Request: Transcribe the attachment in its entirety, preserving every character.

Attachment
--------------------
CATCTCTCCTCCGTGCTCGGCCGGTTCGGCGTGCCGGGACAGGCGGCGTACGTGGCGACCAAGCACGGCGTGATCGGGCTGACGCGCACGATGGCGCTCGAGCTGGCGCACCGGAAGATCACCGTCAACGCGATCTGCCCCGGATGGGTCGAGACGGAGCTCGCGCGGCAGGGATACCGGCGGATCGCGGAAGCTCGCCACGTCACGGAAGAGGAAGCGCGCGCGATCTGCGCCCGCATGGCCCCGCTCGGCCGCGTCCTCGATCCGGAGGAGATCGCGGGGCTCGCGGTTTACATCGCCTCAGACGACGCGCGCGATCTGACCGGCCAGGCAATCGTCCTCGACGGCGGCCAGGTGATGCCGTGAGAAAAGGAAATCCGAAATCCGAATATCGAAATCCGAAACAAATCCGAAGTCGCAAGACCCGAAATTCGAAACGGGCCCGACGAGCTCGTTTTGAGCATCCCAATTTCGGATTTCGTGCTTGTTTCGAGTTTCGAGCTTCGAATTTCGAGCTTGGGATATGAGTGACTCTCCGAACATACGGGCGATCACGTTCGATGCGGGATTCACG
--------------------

CATCTCTCCTCCGTGCTCGGCCGGTTCGGCGTGCCGGGACAGGCGGCGTACGTGGCGACCAAGCACGGCGTGATCGGGCTGACGCGCACGATGGCGCTCGAGCTGGCGCACCGGAAGATCACCGTCAACGCGATCTGCCCCGGATGGGTCGAGACGGAGCTCGCGCGGCAGGGATACCGGCGGATCGCGGAAGCTCGCCACGTCACGGAAGAGGAAGCGCGCGCGATCTGCGCCCGCATGGCCCCGCTCGGCCGCGTCCTCGATCCGGAGGAGATCGCGGGGCTCGCGGTTTACATCGCCTCAGACGACGCGCGCGATCTGACCGGCCAGGCAATCGTCCTCGACGGCGGCCAGGTGATGCCGTGAGAAAAGGAAATCCGAAATCCGAATATCGAAATCCGAAACAAATCCGAAGTCGCAAGACCCGAAATTCGAAACGGGCCCGACGAGCTCGTTTTGAGCATCCCAATTTCGGATTTCGTGCTTGTTTCGAGTTTCGAGCTTCGAATTTCGAGCTTGGGATATGAGTGACTCTCCGAACATACGGGCGATCACGTTCGATGCGGGATTCACG